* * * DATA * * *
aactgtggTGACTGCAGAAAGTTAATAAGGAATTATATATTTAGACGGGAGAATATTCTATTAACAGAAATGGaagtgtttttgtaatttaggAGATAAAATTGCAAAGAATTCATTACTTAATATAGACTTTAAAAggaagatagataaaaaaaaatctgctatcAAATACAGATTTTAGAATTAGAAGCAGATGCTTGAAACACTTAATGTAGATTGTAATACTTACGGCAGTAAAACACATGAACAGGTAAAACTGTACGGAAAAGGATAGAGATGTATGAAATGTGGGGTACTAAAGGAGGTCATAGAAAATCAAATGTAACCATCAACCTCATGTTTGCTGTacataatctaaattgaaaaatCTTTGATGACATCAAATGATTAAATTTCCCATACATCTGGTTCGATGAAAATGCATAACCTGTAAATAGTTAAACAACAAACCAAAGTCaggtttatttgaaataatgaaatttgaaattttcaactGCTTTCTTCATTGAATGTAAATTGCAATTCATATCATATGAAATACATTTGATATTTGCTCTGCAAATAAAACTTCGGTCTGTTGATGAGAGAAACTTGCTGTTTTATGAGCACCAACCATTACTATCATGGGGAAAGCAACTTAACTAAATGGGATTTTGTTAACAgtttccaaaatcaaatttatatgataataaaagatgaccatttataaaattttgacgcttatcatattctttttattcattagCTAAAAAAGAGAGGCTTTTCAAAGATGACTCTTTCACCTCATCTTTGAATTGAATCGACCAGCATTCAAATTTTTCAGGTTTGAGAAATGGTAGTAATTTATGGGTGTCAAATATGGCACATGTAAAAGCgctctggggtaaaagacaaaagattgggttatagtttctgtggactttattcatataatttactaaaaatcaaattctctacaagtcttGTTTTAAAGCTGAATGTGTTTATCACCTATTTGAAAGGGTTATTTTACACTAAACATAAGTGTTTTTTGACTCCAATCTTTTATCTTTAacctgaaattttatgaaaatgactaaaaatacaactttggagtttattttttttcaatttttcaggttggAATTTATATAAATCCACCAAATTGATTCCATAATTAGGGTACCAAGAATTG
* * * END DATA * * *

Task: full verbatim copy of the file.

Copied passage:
aactgtggTGACTGCAGAAAGTTAATAAGGAATTATATATTTAGACGGGAGAATATTCTATTAACAGAAATGGaagtgtttttgtaatttaggAGATAAAATTGCAAAGAATTCATTACTTAATATAGACTTTAAAAggaagatagataaaaaaaaatctgctatcAAATACAGATTTTAGAATTAGAAGCAGATGCTTGAAACACTTAATGTAGATTGTAATACTTACGGCAGTAAAACACATGAACAGGTAAAACTGTACGGAAAAGGATAGAGATGTATGAAATGTGGGGTACTAAAGGAGGTCATAGAAAATCAAATGTAACCATCAACCTCATGTTTGCTGTacataatctaaattgaaaaatCTTTGATGACATCAAATGATTAAATTTCCCATACATCTGGTTCGATGAAAATGCATAACCTGTAAATAGTTAAACAACAAACCAAAGTCaggtttatttgaaataatgaaatttgaaattttcaactGCTTTCTTCATTGAATGTAAATTGCAATTCATATCATATGAAATACATTTGATATTTGCTCTGCAAATAAAACTTCGGTCTGTTGATGAGAGAAACTTGCTGTTTTATGAGCACCAACCATTACTATCATGGGGAAAGCAACTTAACTAAATGGGATTTTGTTAACAgtttccaaaatcaaatttatatgataataaaagatgaccatttataaaattttgacgcttatcatattctttttattcattagCTAAAAAAGAGAGGCTTTTCAAAGATGACTCTTTCACCTCATCTTTGAATTGAATCGACCAGCATTCAAATTTTTCAGGTTTGAGAAATGGTAGTAATTTATGGGTGTCAAATATGGCACATGTAAAAGCgctctggggtaaaagacaaaagattgggttatagtttctgtggactttattcatataatttactaaaaatcaaattctctacaagtcttGTTTTAAAGCTGAATGTGTTTATCACCTATTTGAAAGGGTTATTTTACACTAAACATAAGTGTTTTTTGACTCCAATCTTTTATCTTTAacctgaaattttatgaaaatgactaaaaatacaactttggagtttattttttttcaatttttcaggttggAATTTATATAAATCCACCAAATTGATTCCATAATTAGGGTACCAAGAATTG